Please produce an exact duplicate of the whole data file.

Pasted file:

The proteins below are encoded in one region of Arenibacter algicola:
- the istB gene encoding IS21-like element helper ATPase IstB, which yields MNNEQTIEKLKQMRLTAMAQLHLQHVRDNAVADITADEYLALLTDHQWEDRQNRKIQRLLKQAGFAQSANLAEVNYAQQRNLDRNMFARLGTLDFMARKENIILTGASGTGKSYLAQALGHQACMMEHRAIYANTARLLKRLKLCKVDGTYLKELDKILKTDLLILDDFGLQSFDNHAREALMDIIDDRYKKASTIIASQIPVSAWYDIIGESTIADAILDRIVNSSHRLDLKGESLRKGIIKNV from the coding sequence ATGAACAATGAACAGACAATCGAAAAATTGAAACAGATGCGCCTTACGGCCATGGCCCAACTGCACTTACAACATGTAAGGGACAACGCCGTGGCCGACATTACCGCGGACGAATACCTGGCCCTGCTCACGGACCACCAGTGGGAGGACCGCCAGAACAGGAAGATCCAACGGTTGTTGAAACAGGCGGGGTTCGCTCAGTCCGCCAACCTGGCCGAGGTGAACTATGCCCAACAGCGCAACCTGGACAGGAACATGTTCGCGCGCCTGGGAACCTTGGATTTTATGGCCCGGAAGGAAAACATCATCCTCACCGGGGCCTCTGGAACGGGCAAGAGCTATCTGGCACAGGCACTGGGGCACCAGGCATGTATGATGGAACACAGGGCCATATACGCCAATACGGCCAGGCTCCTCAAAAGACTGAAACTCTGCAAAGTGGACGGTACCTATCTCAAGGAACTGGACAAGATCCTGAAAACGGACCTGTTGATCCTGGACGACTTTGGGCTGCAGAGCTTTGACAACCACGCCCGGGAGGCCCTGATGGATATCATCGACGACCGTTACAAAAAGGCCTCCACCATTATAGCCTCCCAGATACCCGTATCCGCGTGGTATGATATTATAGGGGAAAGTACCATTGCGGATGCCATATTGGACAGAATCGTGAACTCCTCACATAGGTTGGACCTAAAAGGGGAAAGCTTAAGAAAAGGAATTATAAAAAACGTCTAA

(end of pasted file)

The proteins below are encoded in one region of Arenibacter algicola:
- the istB gene encoding IS21-like element helper ATPase IstB, which yields MNNEQTIEKLKQMRLTAMAQLHLQHVRDNAVADITADEYLALLTDHQWEDRQNRKIQRLLKQAGFAQSANLAEVNYAQQRNLDRNMFARLGTLDFMARKENIILTGASGTGKSYLAQALGHQACMMEHRAIYANTARLLKRLKLCKVDGTYLKELDKILKTDLLILDDFGLQSFDNHAREALMDIIDDRYKKASTIIASQIPVSAWYDIIGESTIADAILDRIVNSSHRLDLKGESLRKGIIKNV from the coding sequence ATGAACAATGAACAGACAATCGAAAAATTGAAACAGATGCGCCTTACGGCCATGGCCCAACTGCACTTACAACATGTAAGGGACAACGCCGTGGCCGACATTACCGCGGACGAATACCTGGCCCTGCTCACGGACCACCAGTGGGAGGACCGCCAGAACAGGAAGATCCAACGGTTGTTGAAACAGGCGGGGTTCGCTCAGTCCGCCAACCTGGCCGAGGTGAACTATGCCCAACAGCGCAACCTGGACAGGAACATGTTCGCGCGCCTGGGAACCTTGGATTTTATGGCCCGGAAGGAAAACATCATCCTCACCGGGGCCTCTGGAACGGGCAAGAGCTATCTGGCACAGGCACTGGGGCACCAGGCATGTATGATGGAACACAGGGCCATATACGCCAATACGGCCAGGCTCCTCAAAAGACTGAAACTCTGCAAAGTGGACGGTACCTATCTCAAGGAACTGGACAAGATCCTGAAAACGGACCTGTTGATCCTGGACGACTTTGGGCTGCAGAGCTTTGACAACCACGCCCGGGAGGCCCTGATGGATATCATCGACGACCGTTACAAAAAGGCCTCCACCATTATAGCCTCCCAGATACCCGTATCCGCGTGGTATGATATTATAGGGGAAAGTACCATTGCGGATGCCATATTGGACAGAATCGTGAACTCCTCACATAGGTTGGACCTAAAAGGGGAAAGCTTAAGAAAAGGAATTATAAAAAACGTCTAA